January. I had a new experience that I never wanted to leave. It was laced with pain and loneliness I couldn’t explain. I had a lot of time with myself and a lot of time with strangers.
February. I saw my best friend once more before she moved away. I prepared to be a leader in ways that excited me and made me nervous.
March. I received a phone call I never wanted that broke me. I walked through fog until I had to lead an experience I will never forget.
April. I wished I could relive that experience I led over and over. A mouse lived in my room. I helped where I wasn’t needed. I was in more pain than I let on.
May. I continued to hate my job and couldn’t find a way out of it. I celebrated with my best friends. I danced with denial. Friends graduated and moved on. I moved out of the house I had a love/hate relationship with.
June. I traveled a lot more than I thought I wanted, but it was very good.
July. The four year mark (Missing you.). I accomplished a lot. I started to sink, and I don’t think I fully realized it at the time. I was given a lot of opportunities. Visited some very kind friends.
August. Spent even more time with my family. Wondered if I should stay where I was. Went back to a job I hate. I tried to stay positive, even though I had no idea what was going on.
September. Sadness and the feeling of betrayal left me weary. I didn’t know where to turn. I tried to embrace new friends but lacked the energy to do so fully. I continued to sink.
October. I forgot to notice the beauty of fall. I continued to hide the pain I was feeling. I was again reminded I can’t control anyone but myself. I accomplished a huge goal the day one of my best friends moved away: what should have been one of the happiest days of the year was one I couldn’t feel.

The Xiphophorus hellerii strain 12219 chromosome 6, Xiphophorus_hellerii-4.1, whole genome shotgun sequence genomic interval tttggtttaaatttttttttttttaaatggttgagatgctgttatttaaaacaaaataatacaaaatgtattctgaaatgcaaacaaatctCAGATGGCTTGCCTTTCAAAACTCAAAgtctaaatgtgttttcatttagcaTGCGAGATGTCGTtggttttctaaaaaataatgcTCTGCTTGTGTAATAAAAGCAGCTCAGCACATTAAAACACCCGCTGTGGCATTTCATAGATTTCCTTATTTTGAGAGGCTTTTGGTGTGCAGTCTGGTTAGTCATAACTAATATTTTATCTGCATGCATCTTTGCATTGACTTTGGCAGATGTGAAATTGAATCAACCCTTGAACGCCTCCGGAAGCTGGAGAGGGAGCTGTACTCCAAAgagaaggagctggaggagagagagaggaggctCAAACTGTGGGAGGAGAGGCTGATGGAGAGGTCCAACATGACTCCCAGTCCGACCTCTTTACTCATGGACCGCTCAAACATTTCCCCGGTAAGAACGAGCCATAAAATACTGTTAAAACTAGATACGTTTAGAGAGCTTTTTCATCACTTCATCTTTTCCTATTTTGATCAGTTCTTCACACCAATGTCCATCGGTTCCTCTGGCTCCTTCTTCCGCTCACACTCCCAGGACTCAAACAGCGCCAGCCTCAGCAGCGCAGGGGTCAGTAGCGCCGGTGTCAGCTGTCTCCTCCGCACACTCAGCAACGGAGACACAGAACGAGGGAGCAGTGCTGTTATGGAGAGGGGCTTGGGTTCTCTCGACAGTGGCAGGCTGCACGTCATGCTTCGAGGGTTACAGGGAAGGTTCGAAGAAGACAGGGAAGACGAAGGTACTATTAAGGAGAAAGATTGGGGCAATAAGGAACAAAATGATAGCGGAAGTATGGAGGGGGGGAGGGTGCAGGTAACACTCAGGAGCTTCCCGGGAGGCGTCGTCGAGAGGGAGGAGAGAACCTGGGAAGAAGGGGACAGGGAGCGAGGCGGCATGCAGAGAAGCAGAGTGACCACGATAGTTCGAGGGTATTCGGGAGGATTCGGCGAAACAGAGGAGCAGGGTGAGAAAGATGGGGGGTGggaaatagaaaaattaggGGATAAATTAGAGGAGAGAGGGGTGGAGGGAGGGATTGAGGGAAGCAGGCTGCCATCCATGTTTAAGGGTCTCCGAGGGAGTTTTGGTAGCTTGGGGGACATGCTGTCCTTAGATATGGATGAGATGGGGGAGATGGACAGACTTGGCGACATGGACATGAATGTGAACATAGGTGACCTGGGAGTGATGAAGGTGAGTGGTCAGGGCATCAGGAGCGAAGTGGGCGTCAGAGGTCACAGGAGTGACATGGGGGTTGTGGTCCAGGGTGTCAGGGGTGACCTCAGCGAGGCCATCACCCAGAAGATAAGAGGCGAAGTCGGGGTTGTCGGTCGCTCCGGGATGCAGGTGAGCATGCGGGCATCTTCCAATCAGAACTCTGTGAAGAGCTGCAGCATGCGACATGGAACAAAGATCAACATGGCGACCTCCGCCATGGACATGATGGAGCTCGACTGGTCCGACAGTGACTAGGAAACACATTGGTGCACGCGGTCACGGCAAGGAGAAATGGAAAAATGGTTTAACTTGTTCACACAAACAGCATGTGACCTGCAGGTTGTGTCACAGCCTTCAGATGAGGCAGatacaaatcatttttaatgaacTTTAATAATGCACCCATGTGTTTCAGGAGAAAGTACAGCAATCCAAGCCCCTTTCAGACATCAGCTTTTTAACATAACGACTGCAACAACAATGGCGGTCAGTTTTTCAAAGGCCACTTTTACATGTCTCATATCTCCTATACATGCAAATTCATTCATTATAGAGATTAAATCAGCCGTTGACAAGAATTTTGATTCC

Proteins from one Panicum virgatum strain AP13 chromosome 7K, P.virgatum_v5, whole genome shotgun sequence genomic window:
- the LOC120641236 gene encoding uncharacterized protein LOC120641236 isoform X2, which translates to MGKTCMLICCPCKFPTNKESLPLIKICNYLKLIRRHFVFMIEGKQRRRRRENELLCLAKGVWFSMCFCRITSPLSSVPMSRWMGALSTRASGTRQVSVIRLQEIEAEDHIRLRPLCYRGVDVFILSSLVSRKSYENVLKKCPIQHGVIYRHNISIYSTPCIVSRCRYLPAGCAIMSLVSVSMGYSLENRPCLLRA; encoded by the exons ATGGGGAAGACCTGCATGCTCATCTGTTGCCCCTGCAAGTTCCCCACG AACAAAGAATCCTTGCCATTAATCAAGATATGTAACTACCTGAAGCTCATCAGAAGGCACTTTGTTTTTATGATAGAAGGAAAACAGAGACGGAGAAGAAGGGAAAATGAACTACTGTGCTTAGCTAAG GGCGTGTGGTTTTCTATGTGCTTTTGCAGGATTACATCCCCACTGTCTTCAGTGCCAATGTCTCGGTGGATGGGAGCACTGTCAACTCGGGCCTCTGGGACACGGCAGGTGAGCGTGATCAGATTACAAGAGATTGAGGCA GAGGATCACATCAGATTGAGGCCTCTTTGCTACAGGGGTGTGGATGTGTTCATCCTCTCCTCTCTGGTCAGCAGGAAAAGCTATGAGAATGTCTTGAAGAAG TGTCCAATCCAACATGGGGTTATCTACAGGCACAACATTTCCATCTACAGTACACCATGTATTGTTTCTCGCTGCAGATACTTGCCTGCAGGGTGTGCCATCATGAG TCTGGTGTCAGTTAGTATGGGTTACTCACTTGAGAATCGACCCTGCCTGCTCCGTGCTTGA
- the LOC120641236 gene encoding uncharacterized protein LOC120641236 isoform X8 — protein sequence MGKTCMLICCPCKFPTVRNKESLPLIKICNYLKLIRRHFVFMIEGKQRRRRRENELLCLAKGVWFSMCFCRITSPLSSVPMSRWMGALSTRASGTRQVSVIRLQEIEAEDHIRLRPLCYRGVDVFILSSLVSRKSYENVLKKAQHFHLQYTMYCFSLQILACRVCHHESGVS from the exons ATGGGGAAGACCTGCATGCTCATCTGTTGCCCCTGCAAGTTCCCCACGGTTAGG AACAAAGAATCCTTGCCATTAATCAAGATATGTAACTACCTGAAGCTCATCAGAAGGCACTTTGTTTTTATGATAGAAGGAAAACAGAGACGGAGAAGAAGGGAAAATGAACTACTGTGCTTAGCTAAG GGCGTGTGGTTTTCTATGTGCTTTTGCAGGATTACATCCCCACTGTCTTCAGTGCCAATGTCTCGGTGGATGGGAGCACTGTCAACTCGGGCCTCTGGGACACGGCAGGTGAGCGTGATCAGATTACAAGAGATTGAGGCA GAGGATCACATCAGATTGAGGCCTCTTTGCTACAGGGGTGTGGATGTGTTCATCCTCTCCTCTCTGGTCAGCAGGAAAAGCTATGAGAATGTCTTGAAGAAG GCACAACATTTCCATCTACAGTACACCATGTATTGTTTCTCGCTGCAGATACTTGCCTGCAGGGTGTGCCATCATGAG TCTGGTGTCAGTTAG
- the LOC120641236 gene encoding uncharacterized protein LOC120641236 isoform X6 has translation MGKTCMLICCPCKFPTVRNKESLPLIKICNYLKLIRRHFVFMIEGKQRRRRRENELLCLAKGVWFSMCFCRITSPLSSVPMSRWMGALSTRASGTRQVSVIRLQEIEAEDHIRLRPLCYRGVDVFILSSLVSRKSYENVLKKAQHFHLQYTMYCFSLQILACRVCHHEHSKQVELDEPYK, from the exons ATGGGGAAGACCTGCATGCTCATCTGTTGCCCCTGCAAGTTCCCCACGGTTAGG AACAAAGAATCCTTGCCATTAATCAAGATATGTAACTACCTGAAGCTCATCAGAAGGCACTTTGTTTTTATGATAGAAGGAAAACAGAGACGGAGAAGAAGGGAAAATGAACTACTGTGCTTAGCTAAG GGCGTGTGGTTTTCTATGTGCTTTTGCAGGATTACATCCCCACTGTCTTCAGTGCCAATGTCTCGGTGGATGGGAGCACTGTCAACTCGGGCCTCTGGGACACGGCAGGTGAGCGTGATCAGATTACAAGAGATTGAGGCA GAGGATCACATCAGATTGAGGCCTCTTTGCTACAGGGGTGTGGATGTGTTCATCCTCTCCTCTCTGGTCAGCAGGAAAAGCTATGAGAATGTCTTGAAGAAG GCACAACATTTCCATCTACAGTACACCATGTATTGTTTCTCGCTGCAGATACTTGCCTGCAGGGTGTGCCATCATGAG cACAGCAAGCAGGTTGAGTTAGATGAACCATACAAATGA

November. I realized it had been long enough to name the pain as depression. I prepared for the month ahead, even though it terrified me. I tried to feel thankful.
December. I traveled to places I’d never seen. I saw new things, had a very good time, and tried to hide the anxiety. I came back to my family.
You started off well enough. Though, in listing out the months like this, it all just sounds depressing. Not all of it was. I laughed a lot. I smiled. I met new people. I spent time with those I love. I was always fine, even when I wasn’t. I got a lot done. I learned a lot. I made great memories.
But, 2015, I have to tell you: you were also one cruel joke. Because if I don’t get better, you are the year I will point to and blame. I am afraid of the year to come because of you. I have no hope for the year to come and it’s your fault.
I have moved everything out of my bedroom at my parents house. The drawers are empty and all has been taken off the walls. The closet has been stripped bare and the past removed.
It could feel like a clean slate. A fresh start. Instead, it is just empty. I’ve numbed myself to it. I feel only ambivalence, though sadness and panic and hurt may be trying to push their way in. The floor has been swept and the surfaces wiped clean.
It matches me.
2015, you emptied me. You covered everything in me with white sheets, pulled the curtains shut, turned off the lights, and left. Fearfully, I cower in the corner and wonder how to go back or move forward or figure out if I want to do either of those things.
So, 2015, I can’t say I’m sad to see you go. In fact, there is a much angrier, profanity laden letter to you rolling through my mind. On it’s other side is a list of what I am thankful to you for. As always, I am two different opinions, completely contradicting each other. 2015, you were good. You were bad.
You are gone.